Closer regulation does not rule out some new fancy financial manipulation producing some new form of assets which can be sold on with similar problems. We don’t know. The problems that exist at the moment result from a mis-selling of mortgages which seems to me virtually to have amounted to fraud, but I imagine that won’t be allowed to happen again.

At present, because the banks are reluctant to lend to each other, the [high] interest rates that the banks are charging have become “decoupled” from [low] official interest rates. The British government is in two minds about this. It wants interest rates down to mitigate the risk of recession, and at the same time it wants interest rates to stay high so that house prices fall.

When markets correct, they generally overshoot. But it doesn’t seem likely to me that the pain in consumer credit markets is going to spread significantly into firms’ production and investment plans. Obviously it is spreading into retail trade. John Lewis, for example, is reporting figures that look very grim compared to last year. But John Lewis is saying that it will ride it out, and I think that is what will happen.

On a world scale, profits are quite high; growth rates in most parts of the world are quite high. It doesn’t look like a crisis with a capital C.

The early 1970s marked the end of what is called the Golden Age of capitalism, the era of post-World-War-2 expansion. Then we had a period of five to seven years in which things were open. Things were getting increasingly difficult for capital; labour was quite well organised, and was resisting moves by capital to resolve the crisis in a direction favourable to capital. The rate of profit was collapsing.

There was a major turn about 1979-80. It was symbolised by Paul Volcker’s raising US interest rates in 1979; the election of Reagan in 1980, and his attack on the air traffic controllers’ union; by the election of Thatcher in Britain in 1979; and by Mitterrand being forced to abandon his “socialist” experiments in France (or what were called his “socialist” experiments) in the early 1980s.

All round the metropolitan capitalist world, there was a major shift in the balance of forces towards capital and away from labour. Since about 1982, the rate of profit has recovered.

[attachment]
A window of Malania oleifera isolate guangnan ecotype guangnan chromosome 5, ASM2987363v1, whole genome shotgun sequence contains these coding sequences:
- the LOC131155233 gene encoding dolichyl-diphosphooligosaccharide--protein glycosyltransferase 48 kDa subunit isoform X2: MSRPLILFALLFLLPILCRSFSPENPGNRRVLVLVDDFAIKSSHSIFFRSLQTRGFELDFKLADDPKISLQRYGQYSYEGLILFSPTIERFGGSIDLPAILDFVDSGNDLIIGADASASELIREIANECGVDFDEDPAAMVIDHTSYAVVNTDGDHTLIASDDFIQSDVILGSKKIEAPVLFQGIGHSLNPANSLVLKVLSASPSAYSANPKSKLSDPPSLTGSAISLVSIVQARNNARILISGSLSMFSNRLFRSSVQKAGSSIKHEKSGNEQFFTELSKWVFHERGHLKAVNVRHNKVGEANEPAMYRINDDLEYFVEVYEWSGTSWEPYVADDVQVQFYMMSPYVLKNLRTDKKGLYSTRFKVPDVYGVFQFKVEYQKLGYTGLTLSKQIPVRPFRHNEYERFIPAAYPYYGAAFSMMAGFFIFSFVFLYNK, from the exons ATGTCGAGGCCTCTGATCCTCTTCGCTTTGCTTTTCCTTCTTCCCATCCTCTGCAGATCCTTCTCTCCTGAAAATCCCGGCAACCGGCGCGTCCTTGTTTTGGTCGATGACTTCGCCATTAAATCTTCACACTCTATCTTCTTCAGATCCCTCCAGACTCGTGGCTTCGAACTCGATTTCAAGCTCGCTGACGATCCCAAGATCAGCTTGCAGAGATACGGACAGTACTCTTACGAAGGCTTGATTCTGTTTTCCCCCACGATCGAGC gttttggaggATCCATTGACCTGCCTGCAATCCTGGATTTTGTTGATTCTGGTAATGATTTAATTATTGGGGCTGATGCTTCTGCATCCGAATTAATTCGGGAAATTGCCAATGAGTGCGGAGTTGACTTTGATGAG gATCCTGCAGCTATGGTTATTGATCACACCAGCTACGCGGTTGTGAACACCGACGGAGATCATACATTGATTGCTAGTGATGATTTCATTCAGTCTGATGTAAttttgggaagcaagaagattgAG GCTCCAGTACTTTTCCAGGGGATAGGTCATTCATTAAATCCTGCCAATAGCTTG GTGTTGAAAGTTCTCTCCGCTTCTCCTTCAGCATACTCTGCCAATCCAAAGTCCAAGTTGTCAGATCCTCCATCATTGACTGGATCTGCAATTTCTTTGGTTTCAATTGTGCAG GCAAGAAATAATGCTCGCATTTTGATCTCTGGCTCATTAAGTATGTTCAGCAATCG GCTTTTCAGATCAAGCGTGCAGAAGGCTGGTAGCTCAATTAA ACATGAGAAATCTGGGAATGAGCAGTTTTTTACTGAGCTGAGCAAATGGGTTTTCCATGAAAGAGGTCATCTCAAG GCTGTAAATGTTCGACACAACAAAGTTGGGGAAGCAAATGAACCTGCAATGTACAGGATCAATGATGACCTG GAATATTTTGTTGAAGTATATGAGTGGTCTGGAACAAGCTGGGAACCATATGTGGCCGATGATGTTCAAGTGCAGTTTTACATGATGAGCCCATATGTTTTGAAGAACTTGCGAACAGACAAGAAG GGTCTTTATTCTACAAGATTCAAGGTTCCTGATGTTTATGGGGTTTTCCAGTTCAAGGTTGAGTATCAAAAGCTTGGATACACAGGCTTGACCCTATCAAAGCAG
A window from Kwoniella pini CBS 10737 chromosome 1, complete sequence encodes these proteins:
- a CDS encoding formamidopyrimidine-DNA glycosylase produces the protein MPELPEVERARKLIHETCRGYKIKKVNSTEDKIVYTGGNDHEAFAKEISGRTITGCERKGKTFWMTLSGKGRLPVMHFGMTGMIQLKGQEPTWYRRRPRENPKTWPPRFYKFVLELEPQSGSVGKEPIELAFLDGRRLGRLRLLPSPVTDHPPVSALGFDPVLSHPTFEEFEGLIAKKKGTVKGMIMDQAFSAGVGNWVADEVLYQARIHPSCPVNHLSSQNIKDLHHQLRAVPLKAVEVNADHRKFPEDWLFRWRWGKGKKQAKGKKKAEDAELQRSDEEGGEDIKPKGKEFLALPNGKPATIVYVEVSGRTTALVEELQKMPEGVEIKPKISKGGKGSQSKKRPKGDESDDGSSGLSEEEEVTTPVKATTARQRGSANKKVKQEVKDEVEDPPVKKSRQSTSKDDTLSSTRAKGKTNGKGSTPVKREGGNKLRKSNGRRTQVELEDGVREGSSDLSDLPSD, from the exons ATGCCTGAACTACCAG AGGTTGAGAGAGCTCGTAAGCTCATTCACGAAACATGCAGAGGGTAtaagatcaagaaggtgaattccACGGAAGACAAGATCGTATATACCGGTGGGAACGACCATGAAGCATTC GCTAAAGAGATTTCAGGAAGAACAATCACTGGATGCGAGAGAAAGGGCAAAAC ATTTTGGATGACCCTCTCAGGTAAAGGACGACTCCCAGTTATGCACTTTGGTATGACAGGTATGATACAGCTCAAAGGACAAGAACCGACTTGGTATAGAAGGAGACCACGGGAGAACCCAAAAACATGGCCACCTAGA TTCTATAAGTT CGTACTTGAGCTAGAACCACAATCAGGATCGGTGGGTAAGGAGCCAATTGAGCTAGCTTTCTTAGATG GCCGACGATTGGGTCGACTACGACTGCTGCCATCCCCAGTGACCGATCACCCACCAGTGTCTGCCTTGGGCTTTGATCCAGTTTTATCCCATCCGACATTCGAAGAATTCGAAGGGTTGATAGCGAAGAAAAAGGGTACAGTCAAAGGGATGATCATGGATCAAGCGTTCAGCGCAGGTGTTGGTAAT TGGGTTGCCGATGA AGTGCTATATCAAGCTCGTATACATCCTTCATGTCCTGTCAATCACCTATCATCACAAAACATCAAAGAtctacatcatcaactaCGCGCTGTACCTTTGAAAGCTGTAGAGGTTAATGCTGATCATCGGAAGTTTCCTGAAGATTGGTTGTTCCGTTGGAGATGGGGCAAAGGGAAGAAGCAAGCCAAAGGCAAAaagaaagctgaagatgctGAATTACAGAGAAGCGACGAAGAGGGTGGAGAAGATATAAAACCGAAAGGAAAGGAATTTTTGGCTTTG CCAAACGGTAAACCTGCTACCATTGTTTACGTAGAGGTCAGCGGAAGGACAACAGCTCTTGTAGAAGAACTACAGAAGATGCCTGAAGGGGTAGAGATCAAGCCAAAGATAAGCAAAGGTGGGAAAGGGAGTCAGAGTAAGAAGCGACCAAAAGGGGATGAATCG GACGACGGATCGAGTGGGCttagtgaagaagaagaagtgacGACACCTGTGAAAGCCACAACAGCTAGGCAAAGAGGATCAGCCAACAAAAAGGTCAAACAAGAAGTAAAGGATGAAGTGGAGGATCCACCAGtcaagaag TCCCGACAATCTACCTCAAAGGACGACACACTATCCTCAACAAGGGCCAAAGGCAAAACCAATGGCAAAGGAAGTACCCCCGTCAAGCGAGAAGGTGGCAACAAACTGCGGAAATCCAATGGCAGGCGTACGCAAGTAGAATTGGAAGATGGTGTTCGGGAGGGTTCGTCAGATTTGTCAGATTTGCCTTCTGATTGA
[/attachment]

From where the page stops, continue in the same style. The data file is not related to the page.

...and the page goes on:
In the USA — I haven’t explored this for other countries, because the data is much harder to get hold of — the rise in the rate of profit [profits as a rate of return on assets] has been not reflected in an equivalent rise in the profit share [profits as a percentage of total income]. The rate of profit would have risen higher, with a rise in the profit share too, were it not that a lot of what might be called profit income was diverted into the pockets of the wealthy.

There were huge increases in pay at the top of the distribution, while for about 83% of employees real wages per hour were stagnant from about 1978 to 1997. These inequalities, and their corrosive effects on society, are slowly, slowly coming more to the forefront in political terms.

The rate of profit bottomed out in the early 1980s and, broadly speaking, on a long-term trend, has been rising since then. And the statistical measure fits with everything else we know. The working class has taken a hammering in almost all metropolitan countries in the last 20 or 25 years in terms of labour organisation, income, and so on.

The US statistics allow you to distinguish between workers who have no supervisory role, who are about 82% of the employed population, and the top 18%. Looking at IRS [US Inland Revenue Service] statistics, we find that the major changes have taken place right at the very top of that 18%, among the top one per cent or one-half per cent.

The share of productive labour [in the Marxist sense, i.e. of labour producing surplus value] in total labour in the USA remained roughly constant in the last two decades of the 20th century. The share of unproductive wages has dramatically increased, and that is largely driven by increased pay in legal service, finance insurance and real estate, and business services.

In terms of hours, the share of unproductive labour in the USA has not risen; but many unproductive workers are paid a lot more.